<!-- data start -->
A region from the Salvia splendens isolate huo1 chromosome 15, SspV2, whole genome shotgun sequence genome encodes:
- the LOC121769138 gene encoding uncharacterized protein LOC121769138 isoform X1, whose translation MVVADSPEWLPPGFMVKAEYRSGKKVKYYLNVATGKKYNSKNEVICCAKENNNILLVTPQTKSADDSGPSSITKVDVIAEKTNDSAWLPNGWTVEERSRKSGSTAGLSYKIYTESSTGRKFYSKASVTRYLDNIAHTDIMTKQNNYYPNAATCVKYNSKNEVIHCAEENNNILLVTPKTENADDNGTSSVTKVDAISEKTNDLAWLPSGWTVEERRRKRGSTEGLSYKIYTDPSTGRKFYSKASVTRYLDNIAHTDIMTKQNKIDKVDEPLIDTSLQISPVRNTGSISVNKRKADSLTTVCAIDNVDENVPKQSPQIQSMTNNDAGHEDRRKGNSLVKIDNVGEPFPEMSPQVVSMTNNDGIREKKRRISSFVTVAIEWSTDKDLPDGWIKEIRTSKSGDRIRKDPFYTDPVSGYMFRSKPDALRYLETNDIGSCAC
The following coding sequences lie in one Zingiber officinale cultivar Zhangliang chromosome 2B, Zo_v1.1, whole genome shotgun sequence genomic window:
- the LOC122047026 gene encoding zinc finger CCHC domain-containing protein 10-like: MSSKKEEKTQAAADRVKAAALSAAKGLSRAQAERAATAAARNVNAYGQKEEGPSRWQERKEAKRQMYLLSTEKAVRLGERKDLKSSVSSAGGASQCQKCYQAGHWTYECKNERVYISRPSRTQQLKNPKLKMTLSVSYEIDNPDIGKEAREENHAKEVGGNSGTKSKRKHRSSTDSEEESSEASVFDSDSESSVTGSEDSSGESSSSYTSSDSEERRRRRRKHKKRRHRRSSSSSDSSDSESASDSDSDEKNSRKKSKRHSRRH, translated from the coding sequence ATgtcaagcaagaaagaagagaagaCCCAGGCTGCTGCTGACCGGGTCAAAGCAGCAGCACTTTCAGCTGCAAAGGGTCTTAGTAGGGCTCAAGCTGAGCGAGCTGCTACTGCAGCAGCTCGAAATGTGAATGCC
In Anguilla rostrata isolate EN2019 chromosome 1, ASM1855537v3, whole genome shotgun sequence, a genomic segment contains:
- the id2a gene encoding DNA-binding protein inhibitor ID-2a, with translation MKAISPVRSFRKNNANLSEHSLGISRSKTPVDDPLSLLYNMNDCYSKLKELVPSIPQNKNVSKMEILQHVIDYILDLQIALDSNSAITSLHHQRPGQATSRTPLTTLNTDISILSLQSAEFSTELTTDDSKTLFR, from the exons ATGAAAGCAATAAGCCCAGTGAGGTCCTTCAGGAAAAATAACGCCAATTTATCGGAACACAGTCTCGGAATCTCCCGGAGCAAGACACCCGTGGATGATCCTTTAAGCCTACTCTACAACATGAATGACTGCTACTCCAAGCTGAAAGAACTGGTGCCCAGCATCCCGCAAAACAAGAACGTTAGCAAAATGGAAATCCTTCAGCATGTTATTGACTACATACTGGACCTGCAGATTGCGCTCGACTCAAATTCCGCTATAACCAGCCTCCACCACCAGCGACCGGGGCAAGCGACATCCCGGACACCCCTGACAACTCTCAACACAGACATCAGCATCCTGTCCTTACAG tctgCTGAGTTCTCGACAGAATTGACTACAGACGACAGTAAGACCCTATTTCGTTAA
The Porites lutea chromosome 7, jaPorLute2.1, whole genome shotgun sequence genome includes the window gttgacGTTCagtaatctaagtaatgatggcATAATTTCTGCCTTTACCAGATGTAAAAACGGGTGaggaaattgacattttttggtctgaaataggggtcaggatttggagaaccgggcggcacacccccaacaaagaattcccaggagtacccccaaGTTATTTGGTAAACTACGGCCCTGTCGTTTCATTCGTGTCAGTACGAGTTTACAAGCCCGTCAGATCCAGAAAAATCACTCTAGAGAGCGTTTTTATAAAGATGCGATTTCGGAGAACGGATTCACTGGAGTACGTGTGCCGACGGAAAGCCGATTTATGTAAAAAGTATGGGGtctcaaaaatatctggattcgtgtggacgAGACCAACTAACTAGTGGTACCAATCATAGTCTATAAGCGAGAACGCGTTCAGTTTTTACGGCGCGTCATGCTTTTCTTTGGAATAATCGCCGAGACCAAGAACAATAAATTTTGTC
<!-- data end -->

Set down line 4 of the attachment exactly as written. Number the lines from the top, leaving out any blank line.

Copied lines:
- the LOC122047026 gene encoding zinc finger CCHC domain-containing protein 10-like: MSSKKEEKTQAAADRVKAAALSAAKGLSRAQAERAATAAARNVNAYGQKEEGPSRWQERKEAKRQMYLLSTEKAVRLGERKDLKSSVSSAGGASQCQKCYQAGHWTYECKNERVYISRPSRTQQLKNPKLKMTLSVSYEIDNPDIGKEAREENHAKEVGGNSGTKSKRKHRSSTDSEEESSEASVFDSDSESSVTGSEDSSGESSSSYTSSDSEERRRRRRKHKKRRHRRSSSSSDSSDSESASDSDSDEKNSRKKSKRHSRRH, translated from the coding sequence ATgtcaagcaagaaagaagagaagaCCCAGGCTGCTGCTGACCGGGTCAAAGCAGCAGCACTTTCAGCTGCAAAGGGTCTTAGTAGGGCTCAAGCTGAGCGAGCTGCTACTGCAGCAGCTCGAAATGTGAATGCC